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Decision fatigue is a real thing. It can happen to anyone, but it is most common in high-pressure industries like finance and sales. This article aims to explain how decision fatigue happens, why it happens, and how you can combat it so that you don't let yourself become overwhelmed by decisions or lose focus on the important ones.

What is decision fatigue?

Decision fatigue is the result of making too many decisions in a short period of time. It's not just about the quantity of your decisions but also their quality.

Decisions are draining, and when you constantly have to make them—whether it's about your career or something as simple as what movie to watch on Netflix—it can cause poor decision-making. You may find yourself choosing the wrong option because you're exhausted from all these choices!

Decisions can be physical (e.g., "Do I run ahead or wait?"), mental (e.g., "Should we go right here or left here?"), emotional (e.g., "I don't want this anymore!"), or even big ones like buying a house or getting married, divorced, remarried, etc.

How does it happen?

Decision fatigue is a term that describes the mental exhaustion that comes from making too many decisions. It's caused by the brain's attempt to conserve energy, and it can be compounded by lack of sleep, stress, and poor nutrition.

The body needs adequate rest so that you can make good decisions when you need them—a concept called "sleep debt." The less time we spend in bed before going to work or school at night, the more likely we are to make bad decisions later on in life as our bodies struggle with sleep deprivation.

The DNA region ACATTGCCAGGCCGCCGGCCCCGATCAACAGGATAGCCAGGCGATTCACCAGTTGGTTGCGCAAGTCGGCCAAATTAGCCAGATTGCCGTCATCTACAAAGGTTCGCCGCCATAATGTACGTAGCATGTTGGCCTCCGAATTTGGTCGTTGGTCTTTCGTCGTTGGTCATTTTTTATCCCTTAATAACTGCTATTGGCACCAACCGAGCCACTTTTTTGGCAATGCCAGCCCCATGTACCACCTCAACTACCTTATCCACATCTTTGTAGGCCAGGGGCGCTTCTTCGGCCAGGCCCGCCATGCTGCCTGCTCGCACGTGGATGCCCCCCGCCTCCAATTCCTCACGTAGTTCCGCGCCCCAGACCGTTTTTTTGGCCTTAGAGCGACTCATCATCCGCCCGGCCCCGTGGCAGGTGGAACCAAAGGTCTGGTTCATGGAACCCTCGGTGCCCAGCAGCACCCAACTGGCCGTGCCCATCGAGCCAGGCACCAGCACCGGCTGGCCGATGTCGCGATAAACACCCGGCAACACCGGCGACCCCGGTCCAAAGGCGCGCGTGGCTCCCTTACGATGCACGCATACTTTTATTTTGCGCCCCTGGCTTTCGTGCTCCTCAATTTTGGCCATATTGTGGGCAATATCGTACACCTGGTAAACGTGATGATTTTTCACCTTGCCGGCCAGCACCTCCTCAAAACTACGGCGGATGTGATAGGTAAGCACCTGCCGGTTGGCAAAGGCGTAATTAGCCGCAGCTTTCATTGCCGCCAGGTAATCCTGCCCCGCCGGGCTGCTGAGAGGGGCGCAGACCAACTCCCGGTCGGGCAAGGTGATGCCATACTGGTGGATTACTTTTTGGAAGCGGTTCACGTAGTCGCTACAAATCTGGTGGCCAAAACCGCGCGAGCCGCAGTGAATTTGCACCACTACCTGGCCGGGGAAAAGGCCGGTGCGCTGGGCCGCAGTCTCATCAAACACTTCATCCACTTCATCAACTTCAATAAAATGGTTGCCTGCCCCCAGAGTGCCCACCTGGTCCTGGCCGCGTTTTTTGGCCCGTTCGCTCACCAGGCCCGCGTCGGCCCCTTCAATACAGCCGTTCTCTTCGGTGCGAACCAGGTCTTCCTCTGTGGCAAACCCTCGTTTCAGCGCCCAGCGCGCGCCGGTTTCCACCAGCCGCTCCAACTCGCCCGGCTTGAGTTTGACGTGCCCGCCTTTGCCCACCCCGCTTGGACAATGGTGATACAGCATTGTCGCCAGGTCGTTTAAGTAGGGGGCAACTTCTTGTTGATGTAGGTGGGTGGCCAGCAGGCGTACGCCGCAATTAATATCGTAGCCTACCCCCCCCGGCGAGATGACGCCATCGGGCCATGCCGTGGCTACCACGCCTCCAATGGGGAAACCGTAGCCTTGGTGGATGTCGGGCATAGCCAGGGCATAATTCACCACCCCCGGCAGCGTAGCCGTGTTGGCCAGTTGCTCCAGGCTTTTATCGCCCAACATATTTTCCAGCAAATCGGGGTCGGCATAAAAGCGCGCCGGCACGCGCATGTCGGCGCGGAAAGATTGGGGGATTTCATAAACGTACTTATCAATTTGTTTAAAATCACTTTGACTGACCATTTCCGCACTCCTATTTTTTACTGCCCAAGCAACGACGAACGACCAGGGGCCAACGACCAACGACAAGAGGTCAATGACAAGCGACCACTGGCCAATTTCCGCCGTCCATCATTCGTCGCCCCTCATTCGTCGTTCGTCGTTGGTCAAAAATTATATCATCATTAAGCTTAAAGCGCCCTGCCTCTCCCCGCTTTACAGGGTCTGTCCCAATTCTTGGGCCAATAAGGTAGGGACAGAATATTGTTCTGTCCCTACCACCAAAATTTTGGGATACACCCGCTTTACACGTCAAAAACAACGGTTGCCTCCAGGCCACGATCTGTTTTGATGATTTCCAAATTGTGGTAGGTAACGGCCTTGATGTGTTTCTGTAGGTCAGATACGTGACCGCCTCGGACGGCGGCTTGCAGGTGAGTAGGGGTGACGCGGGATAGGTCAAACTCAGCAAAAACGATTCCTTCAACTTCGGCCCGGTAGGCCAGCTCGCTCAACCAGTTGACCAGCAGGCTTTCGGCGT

Stress also increases our risk of making poor choices because it makes us feel like there's no margin for error when making choices about what direction our lives should take next! This means even if someone doesn't have any specific problems with depression or anxiety disorders (which could explain why they're stressed), their mind might still be working overtime because they live under pressure from outside forces such as work deadlines or family obligations.

Why does it happen?

Decision fatigue is a real phenomenon, and it can happen to anyone. It's caused by the brain being overloaded with too many decisions, and it's not just about making decisions but also about remembering them.

How do you combat it?

Consider taking a break. You don't have to make every decision yourself; sometimes it's better to ask someone else for help.

Sleep more: When you're tired, your brain is less likely to be able to process information quickly and accurately. If you're not getting enough sleep (which is good for all aspects of life), try taking naps during the day instead of waiting until later in the day when your body is exhausted from a lack of rest.

Exercise regularly: Physical activity releases endorphins into your bloodstream that help reduce stress levels while improving mood and mental health overall. Just make sure that whatever exercise regimen suits fit into your schedule so that there aren't any gaps between workouts or activities where no activity will occur at all!

Ask others for advice. Don't feel like you need permission from others before asking them questions about their experiences in similar situations; instead, encourage this kind of open communication so you can understand other people's situations better and feel more comfortable taking risks together as well as individually.

If you’re feeling overwhelmed by the number of decisions you have to make every day, then this could help! Understanding how your brain works will help you make better decisions so that they don’t eat up all your time.

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